Dam-Building Robots, BMW and Tesla’s Add-on Pricing, Driverless Uber Rides and More
One of the things I'd like to talk to you about is, in fact, the future being brought to us by exponential technologies, the latest innovations and advances, science and research that are bringing to us incredible innovations that are going to impact virtually every aspect of life on our planet. China is building a dam that's 590 feet tall. It'll generate 5 billion kilowatt hours of electricity every year. That's a half a billion more than the Hoover Dam. And it's being built entirely by robots. No human labor. A 3D digital model shows how much material is needed. A robot gathers the material, takes it to the right spot, and the robots do all the paving and rolling to finish each layer with no human workers. The project is expected to be completed faster with no errors. Robots working 24/7. They'll have the job done in just two years. It took five years to build the Hoover Dam and 96 people died during construction from drowning, being hit by falling material or injured when rock was dynamited. With no humans involved, safety goes up, costs go down, and the time to completion is accelerated. Robots are putting a lot of people out of work.
Driverless Uber and Lyft Rides in China
Two cities in China have approved ride hailing services like Uber and Lyft. What's the big deal? These cars don't have anybody driving them or anybody sitting where the driver ought to be sitting. An automobile that is truly autonomous. Each of these cities are going to have five of these cars. They're going to operate in a five square mile area, and you'll be able to get in an automobile that literally has no one behind the wheel. In fact, it doesn't even have a wheel.
The Growing Need for EV Chargers
Meanwhile, the Biden administration wants 40% of all new car sales to be electric vehicles by the end of the decade. Now, to power them all, we're going to need a million chargers. Right now, there are only 46,000 chargers all across the country and most of them are in California. Big problem. A survey of charging stations in San Francisco found that 23% of them don't work. Broken screens, connection failures, damaged plugs. 60% of the drivers who own electric vehicles say they've encountered non-functioning chargers. Let me ask you this: When's the last time you had a problem finding a gas station or finding a gas pump at a gas station that worked? We've got a long way to go with electric vehicle adoption if we don't get the chargers up and running and wide availability, that's going to be a real cog that gets in the way of adoption. So this innovative technology is pretty cool, but it's going to be a while before we really get it up to par.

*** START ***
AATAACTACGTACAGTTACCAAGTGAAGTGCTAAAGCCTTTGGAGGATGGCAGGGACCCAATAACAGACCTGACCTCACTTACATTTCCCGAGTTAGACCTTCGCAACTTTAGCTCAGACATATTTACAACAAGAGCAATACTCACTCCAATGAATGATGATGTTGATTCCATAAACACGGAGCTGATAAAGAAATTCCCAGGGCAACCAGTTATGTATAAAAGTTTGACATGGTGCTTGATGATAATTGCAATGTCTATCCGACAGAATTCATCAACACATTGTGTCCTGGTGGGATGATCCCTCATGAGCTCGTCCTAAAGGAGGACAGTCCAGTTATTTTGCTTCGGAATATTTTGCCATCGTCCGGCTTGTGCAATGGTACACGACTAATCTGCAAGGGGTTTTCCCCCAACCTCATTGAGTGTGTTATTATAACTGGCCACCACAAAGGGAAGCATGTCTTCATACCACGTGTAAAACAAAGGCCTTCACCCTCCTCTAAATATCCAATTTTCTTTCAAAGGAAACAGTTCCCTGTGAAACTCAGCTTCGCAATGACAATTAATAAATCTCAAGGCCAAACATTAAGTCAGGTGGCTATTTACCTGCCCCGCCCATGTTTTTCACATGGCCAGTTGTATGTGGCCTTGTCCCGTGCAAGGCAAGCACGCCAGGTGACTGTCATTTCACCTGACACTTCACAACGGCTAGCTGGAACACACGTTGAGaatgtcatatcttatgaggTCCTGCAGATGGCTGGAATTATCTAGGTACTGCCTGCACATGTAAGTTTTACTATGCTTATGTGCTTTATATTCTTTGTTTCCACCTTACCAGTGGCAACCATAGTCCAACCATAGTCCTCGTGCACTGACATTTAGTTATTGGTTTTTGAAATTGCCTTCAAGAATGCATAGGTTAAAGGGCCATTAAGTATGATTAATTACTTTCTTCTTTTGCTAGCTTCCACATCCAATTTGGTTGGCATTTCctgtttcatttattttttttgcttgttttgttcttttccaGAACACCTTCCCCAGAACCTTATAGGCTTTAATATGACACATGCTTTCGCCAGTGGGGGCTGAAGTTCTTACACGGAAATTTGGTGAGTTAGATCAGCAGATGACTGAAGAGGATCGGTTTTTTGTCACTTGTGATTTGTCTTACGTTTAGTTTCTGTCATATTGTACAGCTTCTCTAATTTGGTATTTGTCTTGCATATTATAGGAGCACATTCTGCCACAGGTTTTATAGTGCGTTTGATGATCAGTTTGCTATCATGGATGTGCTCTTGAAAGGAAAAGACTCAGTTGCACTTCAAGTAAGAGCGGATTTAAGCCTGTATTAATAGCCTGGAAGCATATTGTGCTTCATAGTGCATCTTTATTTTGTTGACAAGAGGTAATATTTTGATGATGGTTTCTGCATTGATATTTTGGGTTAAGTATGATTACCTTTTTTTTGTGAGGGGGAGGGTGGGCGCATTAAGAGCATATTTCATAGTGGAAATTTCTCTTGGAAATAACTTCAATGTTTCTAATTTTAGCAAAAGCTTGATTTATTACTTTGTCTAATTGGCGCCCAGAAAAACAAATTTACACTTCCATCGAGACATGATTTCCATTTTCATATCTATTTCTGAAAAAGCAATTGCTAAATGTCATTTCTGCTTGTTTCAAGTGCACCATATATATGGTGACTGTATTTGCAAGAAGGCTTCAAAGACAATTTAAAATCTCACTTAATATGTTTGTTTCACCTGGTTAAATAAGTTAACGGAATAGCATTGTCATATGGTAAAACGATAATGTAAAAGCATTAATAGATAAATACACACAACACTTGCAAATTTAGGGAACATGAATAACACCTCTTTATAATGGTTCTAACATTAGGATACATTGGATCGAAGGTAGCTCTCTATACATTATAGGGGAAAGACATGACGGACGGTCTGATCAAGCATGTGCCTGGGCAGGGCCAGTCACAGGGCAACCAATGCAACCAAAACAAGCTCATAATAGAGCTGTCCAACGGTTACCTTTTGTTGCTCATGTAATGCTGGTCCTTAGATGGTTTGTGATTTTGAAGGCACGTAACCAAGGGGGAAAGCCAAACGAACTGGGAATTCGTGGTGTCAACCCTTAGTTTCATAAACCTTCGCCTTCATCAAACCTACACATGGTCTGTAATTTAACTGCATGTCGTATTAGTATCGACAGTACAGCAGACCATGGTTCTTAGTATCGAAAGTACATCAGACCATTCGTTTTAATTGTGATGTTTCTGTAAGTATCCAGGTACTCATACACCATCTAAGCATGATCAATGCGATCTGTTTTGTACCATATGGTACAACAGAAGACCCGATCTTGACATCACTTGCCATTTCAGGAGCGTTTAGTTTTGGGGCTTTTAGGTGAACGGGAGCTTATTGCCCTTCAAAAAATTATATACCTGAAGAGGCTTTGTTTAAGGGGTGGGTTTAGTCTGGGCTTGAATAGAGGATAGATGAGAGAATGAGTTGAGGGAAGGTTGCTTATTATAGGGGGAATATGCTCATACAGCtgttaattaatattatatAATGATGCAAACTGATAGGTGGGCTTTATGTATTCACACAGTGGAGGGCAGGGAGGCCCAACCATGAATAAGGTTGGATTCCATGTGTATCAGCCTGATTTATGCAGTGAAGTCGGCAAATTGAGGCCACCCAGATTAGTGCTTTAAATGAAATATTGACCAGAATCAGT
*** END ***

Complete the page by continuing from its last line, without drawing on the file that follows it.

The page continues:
BMW and Tesla’s Subscription Services for Luxury Add-Ons
Meanwhile, BMW is doing something unique and I'm not sure you're going to like it. BMW, like a lot of luxury vehicles, offers car seats that are heated. Press a button, your seat warms up. And that's really terrific if it's cold outside. But BMW is now charging $18 a month for that button to operate. They're not doing this in the United States yet, but they are doing it in England, Germany, New Zealand, South Korea and South Africa. They plan on introducing this in the US soon. In other words, you're going to have a monthly subscription fee for your car, kind of like you do for Netflix. We're going to have to wait and see if consumers in the US go for it or not. By the way, BMW is not alone in this idea. Tesla's mileage depends on what you pay for the car. In other words, all of the Tesla’s have a certain range, but the range you actually get is based on the software, not the car itself. Pay more. The car will go further, pay less, and you'll have to charge it more often. This kind of a trend might become more and more common as automakers look to increase their profits while reducing the base price of the automobiles.
Using Math to Protect Your Personal Data
You know, one of the big fears that people have is that your data will get hacked. How easy is it for hackers to access your personal information? Well, now researchers at NEST, that's the National Institute of Standards and Technology, these researchers have approved the use of mathematical equations that just might protect data from hackers. And if so, you'll see it on your electronic systems before the end of the decade.
New Ways to Grow Crops in Salty Seawater
Researchers are trying to grow rice, wheat and corn in seawater. Seaweed has the same genes as rice, wheat and corn. But in rice, wheat and corn, those genes are dormant. If these researchers can activate those genes, we could be growing crops in the ocean. This would be a huge step to eliminating famine and food shortage on a global basis. The innovations being created in the field of exponential technologies. I talk about all of it in my book, The Truth about Your Future.